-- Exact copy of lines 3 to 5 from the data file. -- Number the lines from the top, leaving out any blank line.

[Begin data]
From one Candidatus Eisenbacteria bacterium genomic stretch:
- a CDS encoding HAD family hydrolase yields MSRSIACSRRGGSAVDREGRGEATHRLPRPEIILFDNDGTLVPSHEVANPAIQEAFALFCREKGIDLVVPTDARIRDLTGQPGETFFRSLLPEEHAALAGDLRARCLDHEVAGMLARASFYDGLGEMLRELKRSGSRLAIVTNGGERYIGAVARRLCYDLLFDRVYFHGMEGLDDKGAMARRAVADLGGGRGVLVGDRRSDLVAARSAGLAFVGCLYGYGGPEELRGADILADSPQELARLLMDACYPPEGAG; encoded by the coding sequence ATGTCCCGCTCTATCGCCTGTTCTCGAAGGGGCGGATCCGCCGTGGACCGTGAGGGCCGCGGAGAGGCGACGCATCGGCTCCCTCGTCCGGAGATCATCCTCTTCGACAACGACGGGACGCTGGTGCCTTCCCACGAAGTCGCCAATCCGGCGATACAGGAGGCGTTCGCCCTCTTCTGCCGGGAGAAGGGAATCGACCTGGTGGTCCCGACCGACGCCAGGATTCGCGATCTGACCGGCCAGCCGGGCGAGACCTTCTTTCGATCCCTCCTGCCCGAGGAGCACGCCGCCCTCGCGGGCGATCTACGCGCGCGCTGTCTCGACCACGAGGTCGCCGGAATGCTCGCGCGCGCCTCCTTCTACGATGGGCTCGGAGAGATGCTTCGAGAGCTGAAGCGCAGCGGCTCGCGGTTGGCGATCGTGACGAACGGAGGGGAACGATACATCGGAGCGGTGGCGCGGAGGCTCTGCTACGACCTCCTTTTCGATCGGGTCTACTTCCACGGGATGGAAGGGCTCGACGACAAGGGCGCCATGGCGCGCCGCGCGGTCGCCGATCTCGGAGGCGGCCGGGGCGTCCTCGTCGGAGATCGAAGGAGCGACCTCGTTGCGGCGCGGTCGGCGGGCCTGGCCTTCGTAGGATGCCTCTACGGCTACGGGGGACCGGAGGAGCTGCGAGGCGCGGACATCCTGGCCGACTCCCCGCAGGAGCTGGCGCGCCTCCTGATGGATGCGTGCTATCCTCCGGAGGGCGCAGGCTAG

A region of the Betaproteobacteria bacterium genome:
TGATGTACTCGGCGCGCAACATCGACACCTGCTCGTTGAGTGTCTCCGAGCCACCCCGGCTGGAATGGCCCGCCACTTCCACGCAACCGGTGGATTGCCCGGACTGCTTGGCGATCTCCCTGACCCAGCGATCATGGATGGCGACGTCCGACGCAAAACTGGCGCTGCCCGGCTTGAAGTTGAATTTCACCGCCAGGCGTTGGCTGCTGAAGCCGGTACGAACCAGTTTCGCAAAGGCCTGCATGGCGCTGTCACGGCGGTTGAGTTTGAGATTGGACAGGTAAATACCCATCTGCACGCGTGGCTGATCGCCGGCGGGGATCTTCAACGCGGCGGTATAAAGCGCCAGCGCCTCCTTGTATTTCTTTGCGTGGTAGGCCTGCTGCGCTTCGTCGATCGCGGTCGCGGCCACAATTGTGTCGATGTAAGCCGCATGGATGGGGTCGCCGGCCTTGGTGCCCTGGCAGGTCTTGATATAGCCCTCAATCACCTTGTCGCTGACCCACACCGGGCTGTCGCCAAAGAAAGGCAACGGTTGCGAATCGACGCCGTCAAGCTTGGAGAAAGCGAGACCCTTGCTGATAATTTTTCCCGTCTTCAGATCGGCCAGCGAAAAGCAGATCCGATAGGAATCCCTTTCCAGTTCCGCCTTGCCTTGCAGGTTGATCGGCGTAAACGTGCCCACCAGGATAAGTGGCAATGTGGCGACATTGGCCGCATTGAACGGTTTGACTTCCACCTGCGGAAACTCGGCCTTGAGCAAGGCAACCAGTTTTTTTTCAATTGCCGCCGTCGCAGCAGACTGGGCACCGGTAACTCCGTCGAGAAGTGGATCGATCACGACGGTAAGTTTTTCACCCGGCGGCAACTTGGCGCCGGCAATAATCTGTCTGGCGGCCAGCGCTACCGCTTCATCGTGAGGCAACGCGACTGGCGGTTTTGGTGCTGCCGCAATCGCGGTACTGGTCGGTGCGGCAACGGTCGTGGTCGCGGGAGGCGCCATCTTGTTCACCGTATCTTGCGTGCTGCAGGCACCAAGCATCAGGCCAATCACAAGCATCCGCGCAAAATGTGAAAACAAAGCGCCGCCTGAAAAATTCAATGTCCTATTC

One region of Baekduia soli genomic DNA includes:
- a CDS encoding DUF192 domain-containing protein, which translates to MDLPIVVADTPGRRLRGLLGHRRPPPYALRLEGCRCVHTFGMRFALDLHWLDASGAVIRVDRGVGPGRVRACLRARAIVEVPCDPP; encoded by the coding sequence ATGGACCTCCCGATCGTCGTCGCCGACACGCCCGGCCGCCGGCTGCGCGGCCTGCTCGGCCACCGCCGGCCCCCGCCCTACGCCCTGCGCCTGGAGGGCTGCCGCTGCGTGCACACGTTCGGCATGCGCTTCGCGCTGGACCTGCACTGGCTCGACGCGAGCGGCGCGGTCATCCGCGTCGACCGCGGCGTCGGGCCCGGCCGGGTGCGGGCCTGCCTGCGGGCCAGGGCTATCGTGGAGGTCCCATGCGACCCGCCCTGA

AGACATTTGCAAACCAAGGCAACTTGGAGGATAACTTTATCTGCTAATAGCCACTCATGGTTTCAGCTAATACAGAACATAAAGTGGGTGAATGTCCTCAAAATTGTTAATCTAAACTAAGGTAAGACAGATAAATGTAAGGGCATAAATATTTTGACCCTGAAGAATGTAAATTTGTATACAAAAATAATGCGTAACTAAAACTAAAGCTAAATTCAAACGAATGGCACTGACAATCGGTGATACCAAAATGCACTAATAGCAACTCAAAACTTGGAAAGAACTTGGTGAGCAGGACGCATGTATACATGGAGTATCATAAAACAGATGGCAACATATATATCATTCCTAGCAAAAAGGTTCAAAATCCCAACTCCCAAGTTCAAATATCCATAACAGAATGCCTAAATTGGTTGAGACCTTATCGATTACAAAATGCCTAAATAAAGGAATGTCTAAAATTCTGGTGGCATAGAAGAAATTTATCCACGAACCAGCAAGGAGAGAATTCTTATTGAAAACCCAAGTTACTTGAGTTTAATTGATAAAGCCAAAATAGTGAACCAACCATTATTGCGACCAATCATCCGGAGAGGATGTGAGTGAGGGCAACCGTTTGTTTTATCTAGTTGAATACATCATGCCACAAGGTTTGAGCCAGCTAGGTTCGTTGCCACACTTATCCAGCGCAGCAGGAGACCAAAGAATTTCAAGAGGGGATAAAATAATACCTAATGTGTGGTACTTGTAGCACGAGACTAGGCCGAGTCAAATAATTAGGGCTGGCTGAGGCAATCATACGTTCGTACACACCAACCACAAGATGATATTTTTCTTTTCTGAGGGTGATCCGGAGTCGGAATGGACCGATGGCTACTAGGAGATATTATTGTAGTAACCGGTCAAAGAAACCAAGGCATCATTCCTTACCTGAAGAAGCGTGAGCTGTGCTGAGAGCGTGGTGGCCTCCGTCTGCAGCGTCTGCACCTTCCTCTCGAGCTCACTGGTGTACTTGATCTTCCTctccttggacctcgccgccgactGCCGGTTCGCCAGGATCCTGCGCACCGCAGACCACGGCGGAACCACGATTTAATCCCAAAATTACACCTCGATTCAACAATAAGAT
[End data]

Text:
A region of the Betaproteobacteria bacterium genome:
TGATGTACTCGGCGCGCAACATCGACACCTGCTCGTTGAGTGTCTCCGAGCCACCCCGGCTGGAATGGCCCGCCACTTCCACGCAACCGGTGGATTGCCCGGACTGCTTGGCGATCTCCCTGACCCAGCGATCATGGATGGCGACGTCCGACGCAAAACTGGCGCTGCCCGGCTTGAAGTTGAATTTCACCGCCAGGCGTTGGCTGCTGAAGCCGGTACGAACCAGTTTCGCAAAGGCCTGCATGGCGCTGTCACGGCGGTTGAGTTTGAGATTGGACAGGTAAATACCCATCTGCACGCGTGGCTGATCGCCGGCGGGGATCTTCAACGCGGCGGTATAAAGCGCCAGCGCCTCCTTGTATTTCTTTGCGTGGTAGGCCTGCTGCGCTTCGTCGATCGCGGTCGCGGCCACAATTGTGTCGATGTAAGCCGCATGGATGGGGTCGCCGGCCTTGGTGCCCTGGCAGGTCTTGATATAGCCCTCAATCACCTTGTCGCTGACCCACACCGGGCTGTCGCCAAAGAAAGGCAACGGTTGCGAATCGACGCCGTCAAGCTTGGAGAAAGCGAGACCCTTGCTGATAATTTTTCCCGTCTTCAGATCGGCCAGCGAAAAGCAGATCCGATAGGAATCCCTTTCCAGTTCCGCCTTGCCTTGCAGGTTGATCGGCGTAAACGTGCCCACCAGGATAAGTGGCAATGTGGCGACATTGGCCGCATTGAACGGTTTGACTTCCACCTGCGGAAACTCGGCCTTGAGCAAGGCAACCAGTTTTTTTTCAATTGCCGCCGTCGCAGCAGACTGGGCACCGGTAACTCCGTCGAGAAGTGGATCGATCACGACGGTAAGTTTTTCACCCGGCGGCAACTTGGCGCCGGCAATAATCTGTCTGGCGGCCAGCGCTACCGCTTCATCGTGAGGCAACGCGACTGGCGGTTTTGGTGCTGCCGCAATCGCGGTACTGGTCGGTGCGGCAACGGTCGTGGTCGCGGGAGGCGCCATCTTGTTCACCGTATCTTGCGTGCTGCAGGCACCAAGCATCAGGCCAATCACAAGCATCCGCGCAAAATGTGAAAACAAAGCGCCGCCTGAAAAATTCAATGTCCTATTC

One region of Baekduia soli genomic DNA includes: